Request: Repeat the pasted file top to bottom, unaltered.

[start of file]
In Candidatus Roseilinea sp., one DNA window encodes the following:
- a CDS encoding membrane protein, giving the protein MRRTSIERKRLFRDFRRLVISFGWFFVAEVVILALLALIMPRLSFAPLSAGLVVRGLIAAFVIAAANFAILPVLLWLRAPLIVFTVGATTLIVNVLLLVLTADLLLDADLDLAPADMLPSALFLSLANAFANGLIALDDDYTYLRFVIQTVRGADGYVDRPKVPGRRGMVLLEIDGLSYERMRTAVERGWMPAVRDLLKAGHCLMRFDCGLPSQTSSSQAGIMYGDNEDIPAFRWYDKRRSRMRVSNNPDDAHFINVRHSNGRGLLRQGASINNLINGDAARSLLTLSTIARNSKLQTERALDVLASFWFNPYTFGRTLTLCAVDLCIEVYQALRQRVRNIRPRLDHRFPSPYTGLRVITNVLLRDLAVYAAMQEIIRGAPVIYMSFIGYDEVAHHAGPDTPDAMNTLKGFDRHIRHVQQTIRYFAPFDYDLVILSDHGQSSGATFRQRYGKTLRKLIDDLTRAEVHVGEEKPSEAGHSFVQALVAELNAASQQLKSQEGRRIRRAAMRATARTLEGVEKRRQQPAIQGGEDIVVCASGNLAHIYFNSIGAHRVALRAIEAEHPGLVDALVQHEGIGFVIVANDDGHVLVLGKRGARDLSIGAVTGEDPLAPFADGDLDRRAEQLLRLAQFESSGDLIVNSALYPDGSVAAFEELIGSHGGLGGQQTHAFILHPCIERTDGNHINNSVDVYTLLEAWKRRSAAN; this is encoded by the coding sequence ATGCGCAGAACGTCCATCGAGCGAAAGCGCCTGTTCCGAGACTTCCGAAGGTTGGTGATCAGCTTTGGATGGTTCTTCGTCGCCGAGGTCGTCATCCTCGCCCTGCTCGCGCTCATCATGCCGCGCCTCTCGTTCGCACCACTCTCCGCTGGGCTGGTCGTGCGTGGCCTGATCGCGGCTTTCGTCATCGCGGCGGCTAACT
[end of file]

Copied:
In Candidatus Roseilinea sp., one DNA window encodes the following:
- a CDS encoding membrane protein, giving the protein MRRTSIERKRLFRDFRRLVISFGWFFVAEVVILALLALIMPRLSFAPLSAGLVVRGLIAAFVIAAANFAILPVLLWLRAPLIVFTVGATTLIVNVLLLVLTADLLLDADLDLAPADMLPSALFLSLANAFANGLIALDDDYTYLRFVIQTVRGADGYVDRPKVPGRRGMVLLEIDGLSYERMRTAVERGWMPAVRDLLKAGHCLMRFDCGLPSQTSSSQAGIMYGDNEDIPAFRWYDKRRSRMRVSNNPDDAHFINVRHSNGRGLLRQGASINNLINGDAARSLLTLSTIARNSKLQTERALDVLASFWFNPYTFGRTLTLCAVDLCIEVYQALRQRVRNIRPRLDHRFPSPYTGLRVITNVLLRDLAVYAAMQEIIRGAPVIYMSFIGYDEVAHHAGPDTPDAMNTLKGFDRHIRHVQQTIRYFAPFDYDLVILSDHGQSSGATFRQRYGKTLRKLIDDLTRAEVHVGEEKPSEAGHSFVQALVAELNAASQQLKSQEGRRIRRAAMRATARTLEGVEKRRQQPAIQGGEDIVVCASGNLAHIYFNSIGAHRVALRAIEAEHPGLVDALVQHEGIGFVIVANDDGHVLVLGKRGARDLSIGAVTGEDPLAPFADGDLDRRAEQLLRLAQFESSGDLIVNSALYPDGSVAAFEELIGSHGGLGGQQTHAFILHPCIERTDGNHINNSVDVYTLLEAWKRRSAAN; this is encoded by the coding sequence ATGCGCAGAACGTCCATCGAGCGAAAGCGCCTGTTCCGAGACTTCCGAAGGTTGGTGATCAGCTTTGGATGGTTCTTCGTCGCCGAGGTCGTCATCCTCGCCCTGCTCGCGCTCATCATGCCGCGCCTCTCGTTCGCACCACTCTCCGCTGGGCTGGTCGTGCGTGGCCTGATCGCGGCTTTCGTCATCGCGGCGGCTAACT